Nebraska’s home sellout streak currently sits at 385 games. The future of the streak for the Huskers’ final four home games of the season remains in jeopardy.
Speaking to reporters on Thursday, Nebraska Athletic Director Trev Alberts said the status of the streak that dates back to 1962 will be a week-to-week thing for home games remaining with Indiana, Illinois, Minnesota and Wisconsin.
Nebraska’s sellout streak dates to Devaney
The sellout streak is the one thing with Nebraska football that connects the Bob Devaney era to today. A lot has changed since then, but NU’s sellout streak remains intact.
Alberts said Nebraska likely will not be able to announce that tickets are sold out for the remainder of the season.
“Still moving forward,” Alberts said. “I think we had a little over 1,000 or so, and that has been going down for Indiana. At this point, I think the reality is we are probably on a week-by-week basis. I don’t think we are going to be announcing ‘sold out the rest of the season.’
“I will just ask our fans to hang in there, thank them, and mostly I’m just trying to support these young men. It’s going to be a tough couple of months. I think we have a great opportunity with homecoming and Indiana to get back on track. It will be a week-to-week thing.”
Alberts and his team also have done several things like the Red Carpet Initiative and divvied up tickets into mini plans to move unsold tickets.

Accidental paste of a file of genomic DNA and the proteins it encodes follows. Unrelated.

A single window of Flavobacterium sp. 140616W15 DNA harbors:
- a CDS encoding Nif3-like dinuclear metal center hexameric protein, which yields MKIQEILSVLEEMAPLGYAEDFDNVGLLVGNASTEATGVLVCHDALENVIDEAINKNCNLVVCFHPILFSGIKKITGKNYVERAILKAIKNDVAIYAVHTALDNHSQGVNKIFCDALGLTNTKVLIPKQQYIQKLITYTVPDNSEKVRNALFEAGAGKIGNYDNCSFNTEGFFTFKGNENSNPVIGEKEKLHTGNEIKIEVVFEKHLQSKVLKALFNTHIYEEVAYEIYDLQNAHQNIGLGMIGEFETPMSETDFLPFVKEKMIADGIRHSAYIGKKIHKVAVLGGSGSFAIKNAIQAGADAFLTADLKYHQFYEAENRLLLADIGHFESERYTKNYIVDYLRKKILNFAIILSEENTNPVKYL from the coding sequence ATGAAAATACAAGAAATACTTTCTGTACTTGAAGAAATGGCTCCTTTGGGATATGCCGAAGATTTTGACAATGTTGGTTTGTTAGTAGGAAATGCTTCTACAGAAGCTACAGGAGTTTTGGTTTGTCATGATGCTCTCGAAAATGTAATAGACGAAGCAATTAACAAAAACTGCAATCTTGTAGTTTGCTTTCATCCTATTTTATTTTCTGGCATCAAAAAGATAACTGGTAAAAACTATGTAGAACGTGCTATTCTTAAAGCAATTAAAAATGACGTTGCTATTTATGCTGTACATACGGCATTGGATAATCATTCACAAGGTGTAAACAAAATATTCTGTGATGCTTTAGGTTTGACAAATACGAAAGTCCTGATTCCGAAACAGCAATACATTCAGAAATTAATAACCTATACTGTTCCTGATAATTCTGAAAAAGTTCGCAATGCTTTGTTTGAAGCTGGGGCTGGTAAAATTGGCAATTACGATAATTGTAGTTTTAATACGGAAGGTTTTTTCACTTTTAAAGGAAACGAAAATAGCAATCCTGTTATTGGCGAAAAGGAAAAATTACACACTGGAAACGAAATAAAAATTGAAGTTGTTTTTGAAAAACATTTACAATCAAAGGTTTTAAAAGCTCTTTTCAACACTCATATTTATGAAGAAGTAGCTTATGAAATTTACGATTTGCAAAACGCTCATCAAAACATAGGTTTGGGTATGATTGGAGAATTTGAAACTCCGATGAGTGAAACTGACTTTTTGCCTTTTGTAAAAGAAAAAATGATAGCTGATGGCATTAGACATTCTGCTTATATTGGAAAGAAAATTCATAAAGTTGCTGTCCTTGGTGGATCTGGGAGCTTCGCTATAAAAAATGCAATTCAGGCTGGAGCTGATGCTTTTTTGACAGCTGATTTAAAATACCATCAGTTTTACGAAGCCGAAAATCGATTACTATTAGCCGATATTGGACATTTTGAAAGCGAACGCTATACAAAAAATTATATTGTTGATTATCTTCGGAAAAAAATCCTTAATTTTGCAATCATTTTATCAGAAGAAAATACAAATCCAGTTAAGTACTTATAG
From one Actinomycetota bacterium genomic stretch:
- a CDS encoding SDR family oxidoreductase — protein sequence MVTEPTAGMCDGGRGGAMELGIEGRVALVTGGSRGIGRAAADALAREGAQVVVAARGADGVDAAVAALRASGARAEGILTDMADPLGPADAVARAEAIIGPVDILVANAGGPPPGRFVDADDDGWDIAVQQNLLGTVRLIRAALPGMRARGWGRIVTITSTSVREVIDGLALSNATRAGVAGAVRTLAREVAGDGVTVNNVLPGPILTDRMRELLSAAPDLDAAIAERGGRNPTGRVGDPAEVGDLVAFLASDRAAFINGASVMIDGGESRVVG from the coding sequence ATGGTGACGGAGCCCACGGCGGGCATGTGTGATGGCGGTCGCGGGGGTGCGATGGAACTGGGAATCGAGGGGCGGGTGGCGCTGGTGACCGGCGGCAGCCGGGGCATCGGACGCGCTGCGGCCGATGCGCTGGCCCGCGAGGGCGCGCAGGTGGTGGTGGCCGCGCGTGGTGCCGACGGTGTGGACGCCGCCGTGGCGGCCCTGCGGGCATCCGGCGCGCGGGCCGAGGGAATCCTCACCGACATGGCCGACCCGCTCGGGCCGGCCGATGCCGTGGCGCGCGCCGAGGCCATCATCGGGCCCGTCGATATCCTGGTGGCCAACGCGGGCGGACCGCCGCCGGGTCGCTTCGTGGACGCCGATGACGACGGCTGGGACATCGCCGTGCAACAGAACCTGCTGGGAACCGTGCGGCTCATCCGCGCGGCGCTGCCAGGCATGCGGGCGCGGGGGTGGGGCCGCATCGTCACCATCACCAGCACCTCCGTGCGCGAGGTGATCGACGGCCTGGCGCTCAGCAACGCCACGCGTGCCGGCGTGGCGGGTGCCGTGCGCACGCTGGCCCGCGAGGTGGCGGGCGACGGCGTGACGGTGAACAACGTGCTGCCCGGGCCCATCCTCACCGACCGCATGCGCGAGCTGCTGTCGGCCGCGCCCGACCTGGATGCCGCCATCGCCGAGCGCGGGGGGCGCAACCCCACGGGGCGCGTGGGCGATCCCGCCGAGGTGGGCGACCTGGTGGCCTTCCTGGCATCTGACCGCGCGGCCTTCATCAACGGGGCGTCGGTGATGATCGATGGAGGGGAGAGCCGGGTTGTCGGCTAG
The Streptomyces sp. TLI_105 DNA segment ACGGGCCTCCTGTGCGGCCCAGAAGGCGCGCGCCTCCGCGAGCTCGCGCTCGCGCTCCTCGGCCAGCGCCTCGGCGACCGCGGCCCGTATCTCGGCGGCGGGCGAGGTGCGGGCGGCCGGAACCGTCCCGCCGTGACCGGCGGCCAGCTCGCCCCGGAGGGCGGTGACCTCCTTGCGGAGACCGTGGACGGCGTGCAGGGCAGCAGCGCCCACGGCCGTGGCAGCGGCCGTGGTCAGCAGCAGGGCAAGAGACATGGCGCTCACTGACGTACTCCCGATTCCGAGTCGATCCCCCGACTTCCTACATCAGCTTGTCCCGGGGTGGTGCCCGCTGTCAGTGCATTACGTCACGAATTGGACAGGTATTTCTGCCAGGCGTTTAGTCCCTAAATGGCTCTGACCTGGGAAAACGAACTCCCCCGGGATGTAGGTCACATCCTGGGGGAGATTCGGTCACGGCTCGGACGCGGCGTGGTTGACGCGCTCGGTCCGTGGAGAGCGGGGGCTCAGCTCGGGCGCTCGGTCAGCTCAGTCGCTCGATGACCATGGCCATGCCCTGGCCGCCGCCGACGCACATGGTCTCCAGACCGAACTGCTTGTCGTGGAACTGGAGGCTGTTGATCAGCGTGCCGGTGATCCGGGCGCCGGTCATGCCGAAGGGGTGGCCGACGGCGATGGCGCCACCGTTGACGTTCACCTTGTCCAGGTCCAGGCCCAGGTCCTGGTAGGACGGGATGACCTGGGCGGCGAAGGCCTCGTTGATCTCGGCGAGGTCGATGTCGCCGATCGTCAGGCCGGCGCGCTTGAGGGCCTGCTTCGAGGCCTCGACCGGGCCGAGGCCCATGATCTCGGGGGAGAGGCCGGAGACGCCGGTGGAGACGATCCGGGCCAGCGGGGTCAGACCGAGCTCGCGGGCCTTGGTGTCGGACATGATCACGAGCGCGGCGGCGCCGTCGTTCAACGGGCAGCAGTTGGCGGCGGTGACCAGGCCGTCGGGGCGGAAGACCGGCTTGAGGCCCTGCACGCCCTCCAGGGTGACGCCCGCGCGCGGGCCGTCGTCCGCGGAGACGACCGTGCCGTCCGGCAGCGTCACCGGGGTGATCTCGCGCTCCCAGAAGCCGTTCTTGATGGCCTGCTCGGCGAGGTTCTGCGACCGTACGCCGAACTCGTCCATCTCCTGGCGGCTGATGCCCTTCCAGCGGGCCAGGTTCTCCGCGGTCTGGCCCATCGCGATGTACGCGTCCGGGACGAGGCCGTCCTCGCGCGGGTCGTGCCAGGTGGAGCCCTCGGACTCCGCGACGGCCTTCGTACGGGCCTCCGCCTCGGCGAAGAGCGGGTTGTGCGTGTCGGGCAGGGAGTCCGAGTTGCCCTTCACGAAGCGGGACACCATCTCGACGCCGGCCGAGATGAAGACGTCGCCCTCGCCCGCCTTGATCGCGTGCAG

They also have eliminated over 4,000 seats in the stadium. In 2014 against Miami, the Huskers drew 91,585 fans for the game, a stadium record.
The Huskers have drawn between 86,590 and 87,161 for their first three home games of the 2022 season. During the last eight years, we’ve seen Nebraska widen seats and add more aisles, which has taken the stadium capacity down to around 87,000.
“We are being as aggressive as we possibly can,” Alberts said. “Part of this is thinking about the future as well. If we take the east balcony and put chairbacks in, we are eliminating 617 seats right there. This is all part of our thinking. It’s all hands on deck. Our team over in ticketing has done a great job in pushing a lot of different opportunities. We will do everything we can.”
Alberts and his team will consider many new ideas for the future as they begin the plan to upgrade Memorial Stadium for the next 100 years of college football.